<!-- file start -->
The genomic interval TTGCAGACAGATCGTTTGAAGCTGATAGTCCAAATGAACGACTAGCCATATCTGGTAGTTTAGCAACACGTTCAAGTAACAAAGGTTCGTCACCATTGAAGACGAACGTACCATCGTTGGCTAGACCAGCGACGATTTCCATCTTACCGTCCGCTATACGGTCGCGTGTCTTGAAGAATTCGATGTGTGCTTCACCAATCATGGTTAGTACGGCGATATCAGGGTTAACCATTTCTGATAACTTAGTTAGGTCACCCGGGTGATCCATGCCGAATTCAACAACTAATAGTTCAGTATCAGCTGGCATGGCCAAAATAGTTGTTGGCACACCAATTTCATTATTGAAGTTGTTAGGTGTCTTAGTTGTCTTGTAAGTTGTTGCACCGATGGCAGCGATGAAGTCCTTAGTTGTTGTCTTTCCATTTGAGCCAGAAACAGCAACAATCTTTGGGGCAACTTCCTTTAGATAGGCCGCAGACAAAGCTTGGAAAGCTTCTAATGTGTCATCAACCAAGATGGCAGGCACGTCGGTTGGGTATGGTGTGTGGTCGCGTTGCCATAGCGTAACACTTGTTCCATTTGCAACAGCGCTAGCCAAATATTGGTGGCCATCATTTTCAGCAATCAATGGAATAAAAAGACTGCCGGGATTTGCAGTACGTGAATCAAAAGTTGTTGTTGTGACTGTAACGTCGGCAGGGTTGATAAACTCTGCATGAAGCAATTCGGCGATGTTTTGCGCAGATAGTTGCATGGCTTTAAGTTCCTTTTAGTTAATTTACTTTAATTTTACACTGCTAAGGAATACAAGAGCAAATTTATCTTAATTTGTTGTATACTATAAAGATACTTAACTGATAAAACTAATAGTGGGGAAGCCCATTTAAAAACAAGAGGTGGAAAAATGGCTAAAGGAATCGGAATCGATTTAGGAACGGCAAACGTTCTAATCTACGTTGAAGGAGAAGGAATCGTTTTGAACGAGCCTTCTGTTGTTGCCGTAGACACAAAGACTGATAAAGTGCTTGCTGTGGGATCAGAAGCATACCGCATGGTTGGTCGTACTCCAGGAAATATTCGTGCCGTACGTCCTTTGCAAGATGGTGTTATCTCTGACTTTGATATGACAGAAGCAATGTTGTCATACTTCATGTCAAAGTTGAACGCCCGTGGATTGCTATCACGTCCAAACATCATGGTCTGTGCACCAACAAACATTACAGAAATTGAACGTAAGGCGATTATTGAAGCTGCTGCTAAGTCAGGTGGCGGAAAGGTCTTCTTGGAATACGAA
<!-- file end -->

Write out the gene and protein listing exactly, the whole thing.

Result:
The genomic interval TTGCAGACAGATCGTTTGAAGCTGATAGTCCAAATGAACGACTAGCCATATCTGGTAGTTTAGCAACACGTTCAAGTAACAAAGGTTCGTCACCATTGAAGACGAACGTACCATCGTTGGCTAGACCAGCGACGATTTCCATCTTACCGTCCGCTATACGGTCGCGTGTCTTGAAGAATTCGATGTGTGCTTCACCAATCATGGTTAGTACGGCGATATCAGGGTTAACCATTTCTGATAACTTAGTTAGGTCACCCGGGTGATCCATGCCGAATTCAACAACTAATAGTTCAGTATCAGCTGGCATGGCCAAAATAGTTGTTGGCACACCAATTTCATTATTGAAGTTGTTAGGTGTCTTAGTTGTCTTGTAAGTTGTTGCACCGATGGCAGCGATGAAGTCCTTAGTTGTTGTCTTTCCATTTGAGCCAGAAACAGCAACAATCTTTGGGGCAACTTCCTTTAGATAGGCCGCAGACAAAGCTTGGAAAGCTTCTAATGTGTCATCAACCAAGATGGCAGGCACGTCGGTTGGGTATGGTGTGTGGTCGCGTTGCCATAGCGTAACACTTGTTCCATTTGCAACAGCGCTAGCCAAATATTGGTGGCCATCATTTTCAGCAATCAATGGAATAAAAAGACTGCCGGGATTTGCAGTACGTGAATCAAAAGTTGTTGTTGTGACTGTAACGTCGGCAGGGTTGATAAACTCTGCATGAAGCAATTCGGCGATGTTTTGCGCAGATAGTTGCATGGCTTTAAGTTCCTTTTAGTTAATTTACTTTAATTTTACACTGCTAAGGAATACAAGAGCAAATTTATCTTAATTTGTTGTATACTATAAAGATACTTAACTGATAAAACTAATAGTGGGGAAGCCCATTTAAAAACAAGAGGTGGAAAAATGGCTAAAGGAATCGGAATCGATTTAGGAACGGCAAACGTTCTAATCTACGTTGAAGGAGAAGGAATCGTTTTGAACGAGCCTTCTGTTGTTGCCGTAGACACAAAGACTGATAAAGTGCTTGCTGTGGGATCAGAAGCATACCGCATGGTTGGTCGTACTCCAGGAAATATTCGTGCCGTACGTCCTTTGCAAGATGGTGTTATCTCTGACTTTGATATGACAGAAGCAATGTTGTCATACTTCATGTCAAAGTTGAACGCCCGTGGATTGCTATCACGTCCAAACATCATGGTCTGTGCACCAACAAACATTACAGAAATTGAACGTAAGGCGATTATTGAAGCTGCTGCTAAGTCAGGTGGCGGAAAGGTCTTCTTGGAATACGAA